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Darwin Correspondence Project

To Susan Darwin   [22 February 1842]


My dear Susan

What a load you must all feel removed. there certainly could not anything have happened better.— they are, however, horrid affairs at the best.—1 Give my kindest love to Caroline; tell me when next you write in which room she is.

Marianne will I suppose be gone before this arrives. I had hoped she was going to have paid a long visit, in which case I thought I should have probably seen her. For I am thinking of taking a rush to Shrewsbury by myself before our regular summer visit—but my unwellness of late has put all my schemes to the rout as I wished to have got my coral-volume printed off.— Tell me how soon the house would be ready to have me for a week.— Emma wants me to go pretty soon to see if a change would shake me right again, but I shall try & finish my volume first.2 I am a widower at present, as Emma & Dziver (Doddys name for Elizabeth) are gone to Mrs Marsh3 for a couple of nights.— I am very curious to hear some particulars about what kind of place it is.— Poor Doddy lamented a good deal over Emmas going: he has got such a wise way of comforting himself on all occasions. if anything is refused him, as going with Emma he says in a cheerful tone, “go in a geegee tomorrow” & if that is refused he says “go some day” & if that is refused, he says “go when Doddy big man”. This last comfort is of infinate use & application.— Elizabeth pays him many proper compliments on his sensible looks & merriness.—

I saw Erasmus yesterday, who was going to dine with Hensleighs, who have stupid party of the Malthus’; & Fanny moreover far from being well.— Erasmus tells me poor T. Carlyle has lost all his little capital 200 or 300£ in some of the American speculations.— Dr. Holland has also lost between 4000 & 5000£, which he feels most acutely. The Erskines,4 (though this a great secret) have lost 5000£ in same way in Ohio bonds & have another 5000£ in great jeopardy at Sydney: did you ever hear such rashness in a person with large family speculating nearly his whole fortune in two lots in two distant countries: the world is gone mad with their speculations.—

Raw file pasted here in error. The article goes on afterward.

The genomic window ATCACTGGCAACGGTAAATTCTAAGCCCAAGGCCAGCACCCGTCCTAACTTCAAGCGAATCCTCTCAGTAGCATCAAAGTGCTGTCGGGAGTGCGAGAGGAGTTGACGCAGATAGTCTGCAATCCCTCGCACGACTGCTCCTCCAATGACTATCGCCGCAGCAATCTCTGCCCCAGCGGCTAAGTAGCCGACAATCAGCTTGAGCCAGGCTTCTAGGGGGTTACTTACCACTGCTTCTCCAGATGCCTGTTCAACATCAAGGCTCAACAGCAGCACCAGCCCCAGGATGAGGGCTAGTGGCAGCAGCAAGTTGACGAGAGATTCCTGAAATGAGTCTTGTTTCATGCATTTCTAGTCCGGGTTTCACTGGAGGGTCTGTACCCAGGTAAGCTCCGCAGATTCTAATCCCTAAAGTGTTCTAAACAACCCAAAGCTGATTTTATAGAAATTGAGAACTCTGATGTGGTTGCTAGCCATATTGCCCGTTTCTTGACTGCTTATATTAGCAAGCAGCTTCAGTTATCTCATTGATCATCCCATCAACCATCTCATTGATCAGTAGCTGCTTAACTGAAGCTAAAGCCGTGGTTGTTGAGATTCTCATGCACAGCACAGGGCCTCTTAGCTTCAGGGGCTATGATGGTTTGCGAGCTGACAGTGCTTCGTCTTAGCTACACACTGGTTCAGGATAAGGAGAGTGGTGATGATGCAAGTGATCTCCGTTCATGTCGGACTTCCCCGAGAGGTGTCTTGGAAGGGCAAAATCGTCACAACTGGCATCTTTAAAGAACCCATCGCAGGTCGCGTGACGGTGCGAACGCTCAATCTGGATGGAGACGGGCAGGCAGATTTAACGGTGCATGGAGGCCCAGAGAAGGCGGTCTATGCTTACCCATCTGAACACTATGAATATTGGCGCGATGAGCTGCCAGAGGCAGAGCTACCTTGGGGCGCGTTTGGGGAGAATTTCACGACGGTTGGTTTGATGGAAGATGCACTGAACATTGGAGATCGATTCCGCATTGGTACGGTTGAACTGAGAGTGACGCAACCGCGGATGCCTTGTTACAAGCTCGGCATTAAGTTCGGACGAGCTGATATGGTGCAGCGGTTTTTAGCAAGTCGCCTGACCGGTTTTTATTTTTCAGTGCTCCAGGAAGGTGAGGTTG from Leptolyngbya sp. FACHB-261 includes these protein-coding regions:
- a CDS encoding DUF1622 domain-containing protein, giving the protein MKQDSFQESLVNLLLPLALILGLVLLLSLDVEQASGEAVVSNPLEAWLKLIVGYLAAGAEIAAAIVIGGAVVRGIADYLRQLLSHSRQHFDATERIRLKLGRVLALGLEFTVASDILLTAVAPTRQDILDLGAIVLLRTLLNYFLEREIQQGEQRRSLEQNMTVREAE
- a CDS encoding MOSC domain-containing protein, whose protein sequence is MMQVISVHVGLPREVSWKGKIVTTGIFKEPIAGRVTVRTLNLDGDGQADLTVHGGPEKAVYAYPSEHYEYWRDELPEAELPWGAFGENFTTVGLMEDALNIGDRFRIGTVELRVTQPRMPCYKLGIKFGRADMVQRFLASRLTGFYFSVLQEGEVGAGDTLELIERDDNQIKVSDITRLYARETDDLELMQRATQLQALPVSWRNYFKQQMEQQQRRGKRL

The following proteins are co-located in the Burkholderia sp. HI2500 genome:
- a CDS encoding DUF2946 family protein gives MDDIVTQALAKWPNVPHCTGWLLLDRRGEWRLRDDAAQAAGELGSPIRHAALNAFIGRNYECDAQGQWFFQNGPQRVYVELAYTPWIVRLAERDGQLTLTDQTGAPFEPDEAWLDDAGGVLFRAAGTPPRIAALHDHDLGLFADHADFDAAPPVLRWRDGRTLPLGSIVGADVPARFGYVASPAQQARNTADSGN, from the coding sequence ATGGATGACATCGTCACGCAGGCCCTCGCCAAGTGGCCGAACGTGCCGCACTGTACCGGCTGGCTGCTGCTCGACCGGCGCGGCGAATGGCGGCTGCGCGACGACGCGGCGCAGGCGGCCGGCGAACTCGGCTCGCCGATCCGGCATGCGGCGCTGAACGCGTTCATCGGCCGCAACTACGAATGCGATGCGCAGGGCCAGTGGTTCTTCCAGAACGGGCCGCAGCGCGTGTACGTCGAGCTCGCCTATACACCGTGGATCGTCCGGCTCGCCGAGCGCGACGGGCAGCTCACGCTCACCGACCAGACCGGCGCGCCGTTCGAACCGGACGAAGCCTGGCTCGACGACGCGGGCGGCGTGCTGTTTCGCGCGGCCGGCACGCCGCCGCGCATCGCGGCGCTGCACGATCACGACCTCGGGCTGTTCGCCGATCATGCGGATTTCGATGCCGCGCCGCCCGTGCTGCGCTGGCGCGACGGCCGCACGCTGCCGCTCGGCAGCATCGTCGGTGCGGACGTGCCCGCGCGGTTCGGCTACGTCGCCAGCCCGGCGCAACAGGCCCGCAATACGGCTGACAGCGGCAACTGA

Talking of money, I reaped the other day all the profit, which I shall ever get from my Journal, which consisted in paying Mr Colburn 21£ ‘ ’ 10s for the copies, which I presented to different people: 1337 copies have been sold.— This is a comfortable arrangement is it not?—

Love to all, my dear old Chuc⁠⟨⁠ky⁠⟩⁠ & tell me exactly how soon or how late you would like a fly visit from me.— Give my love to Jos. Ever yours | C.D.

(Pray let us hear before long, how Caroline is going on.)


A reference to the birth of Katherine Elizabeth Sophy Wedgwood, daughter of Caroline and Josiah Wedgwood III, on 17 February.
CD was correcting proofs of Coral reefs, which was published in May 1842.


Coral reefs: The structure and distribution of coral reefs. Being the first part of the geology of the voyage of the Beagle, under the command of Capt. FitzRoy RN, during the years 1832 to 1836. By Charles Darwin. London: Smith, Elder & Co. 1842.

Freeman, Richard Broke. 1978. Charles Darwin: a companion. Folkestone, Kent: William Dawson & Sons. Hamden, Conn.: Archon Books, Shoe String Press.


Comments on birth [of Catherine Elizabeth Sophia Wedgwood].

Plans to visit Shrewsbury.

Describes behaviour of William Darwin.

Discusses speculation losses of acquaintances, including T. Carlyle’s. Mentions his own loss on Journal of researches.

Letter details

Letter no.
Charles Robert Darwin
Susan Elizabeth Darwin
Sent from
London, Upper Gower St, 12
Source of text
DAR 185: 10
Physical description
ALS 4pp

Please cite as

Darwin Correspondence Project, “Letter no. 621,” accessed on 5 March 2024,

Also published in The Correspondence of Charles Darwin, vol. 2